This is Day 16 of 40 days of the allegorical devotional fiction, The Woman in the Wilderness.
She woke up with memories of the gossamer prince’s laughter. Somehow, she knew that he would soon have much reason to rejoice. She rose up from the ground, her clothing cleaner than it was the night before, seemingly untouched by the dirt she slept on.
His mercies are new every morning, she was once again reminded. She watched the last of the fire’s embers flicker away even as sunlight began to immerse the forest. She basked in the warmth, saying a prayer of thanks to the Father of Lights even as she rolled around the gem, the symbol of His promise, on her palm. A good and perfect gift indeed – one that came from a good Father.
Not long after she left the campfire, venturing deeper into the forest wilderness, her peace pointing her Northbound to where His kingdom was, she heard the sound of lively music filling the atmosphere.
Someone was plucking a stringed instrument somewhere ahead of her. Even as she drew closer and the music grew louder, her heart beat fast with anticipation, eager to meet more of His creatures. A baritone voice began to sing to the merry stringed tune.
He is loved by many
Though she doesn’t see
She’s quite the fool
Oh, beloved Folly
If she won’t make haste –
The song stopped as she approached a clearing in the forest that revealed a lake and a man with a lyre sitting on a rock, with his feet dangling over the waters.
Delight sparked in his eyes at the sight of her.
“You must be the woman in the wilderness!” he exclaimed. “The gossamer prince told me about you! There’ve been whispers about you, but I wasn’t sure if it was true. Oh, it’s good to see you!”
She didn’t know what to make of the merry welcome, but his delight filled her heart with cheer.
“I’m the Troubadour, and I sing new songs. Songs of joy and songs that tell His stories. There’s always a reason to sing. There’s always a reason to praise.”
She smiled at him. “It’s good to meet you.” She knelt on the ground by the pool and took a refreshing drink from the water.
He then tossed her a piece of bread after her thirst was quenched. “He would want you to have it.”
She sat down and wondered what wisdom the Troubadour would impart to her, but even as he began plucking another tune, she had to blink her eyes several times, because she was certain that this creature was made of stone.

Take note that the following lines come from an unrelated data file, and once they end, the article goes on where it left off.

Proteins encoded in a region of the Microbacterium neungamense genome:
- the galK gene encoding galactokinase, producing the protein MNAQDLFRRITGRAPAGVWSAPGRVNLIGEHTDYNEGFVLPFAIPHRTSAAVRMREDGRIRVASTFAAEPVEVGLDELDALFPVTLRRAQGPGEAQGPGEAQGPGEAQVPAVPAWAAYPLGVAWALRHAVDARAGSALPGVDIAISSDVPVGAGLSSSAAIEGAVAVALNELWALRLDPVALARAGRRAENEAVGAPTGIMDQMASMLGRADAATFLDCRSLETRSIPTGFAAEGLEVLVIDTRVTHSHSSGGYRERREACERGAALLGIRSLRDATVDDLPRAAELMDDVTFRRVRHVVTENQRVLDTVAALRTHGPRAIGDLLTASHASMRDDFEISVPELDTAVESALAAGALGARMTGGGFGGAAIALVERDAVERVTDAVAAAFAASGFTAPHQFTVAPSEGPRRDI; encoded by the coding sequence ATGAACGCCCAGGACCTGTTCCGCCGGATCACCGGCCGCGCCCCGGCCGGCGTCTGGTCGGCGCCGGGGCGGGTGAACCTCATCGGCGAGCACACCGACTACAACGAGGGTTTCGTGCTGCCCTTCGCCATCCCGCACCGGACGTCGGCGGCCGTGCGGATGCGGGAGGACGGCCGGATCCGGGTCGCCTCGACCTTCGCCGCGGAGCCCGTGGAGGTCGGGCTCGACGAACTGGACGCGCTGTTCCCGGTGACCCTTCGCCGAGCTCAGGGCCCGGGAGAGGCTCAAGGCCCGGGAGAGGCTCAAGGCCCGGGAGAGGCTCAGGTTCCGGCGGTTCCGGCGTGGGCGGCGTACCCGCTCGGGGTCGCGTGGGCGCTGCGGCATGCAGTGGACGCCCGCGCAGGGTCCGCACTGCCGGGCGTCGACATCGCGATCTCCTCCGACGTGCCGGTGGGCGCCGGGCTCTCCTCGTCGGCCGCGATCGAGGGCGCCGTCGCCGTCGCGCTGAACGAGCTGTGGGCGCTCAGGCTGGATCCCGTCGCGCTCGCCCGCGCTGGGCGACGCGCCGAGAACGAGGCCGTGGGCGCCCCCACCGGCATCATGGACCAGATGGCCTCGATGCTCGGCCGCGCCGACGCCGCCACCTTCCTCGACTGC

He smiled at her. “Why so surprised, wanderer?” His smile faded away. “Did He not say that should many grow silent, even stones will cry out His praise?”
She swallowed hard, understanding fully the sadness in the song, the story, he began to play. And if only in her heart, and in a whisper, she chose to give the Lover of Souls praise.
The steadfast love of the Lord never ceases;
his mercies never come to an end;
they are new every morning;
great is your faithfulness.
Lamentations 3:22-23 (ESV)
Every good thing given and every perfect gift is from above; it comes down from the Father of lights [the Creator and Sustainer of the heavens], in whom there is no variation [no rising or setting] or shadow cast by His turning [for He is perfect and never changes].
James 1:17 (AMP)
But he said, “If they kept quiet, the stones would do it for them, shouting praise.”
Luke 19:40 (MSG)
Songs of joy and praise is necessary to get through the wilderness. There is no getting by without it. In wilderness seasons, where we are far from distractions, and we find ourselves away from sources of instant gratification, it’s easy to find reasons to grumble and complain. The wilderness, however, is meant to teach us the discipline of praising Him no matter what our circumstances look like.
To hold on to the treasure of His promises and praise Him out of faith and not by what we see is treasure in itself. All of creation was made to give Him praise. In good and in bad.
Do we praise Him? Do we praise Him in times of joy? Do we praise Him in times of sorrow? Or do we forget that He is the Father of Lights, the One Who is faithful in giving us each morning and all the new mercies that come with it? Is He not the Giver of every good and perfect gift we’ve received? Is He not perfect in all of His ways?
Is He not worthy of our praise?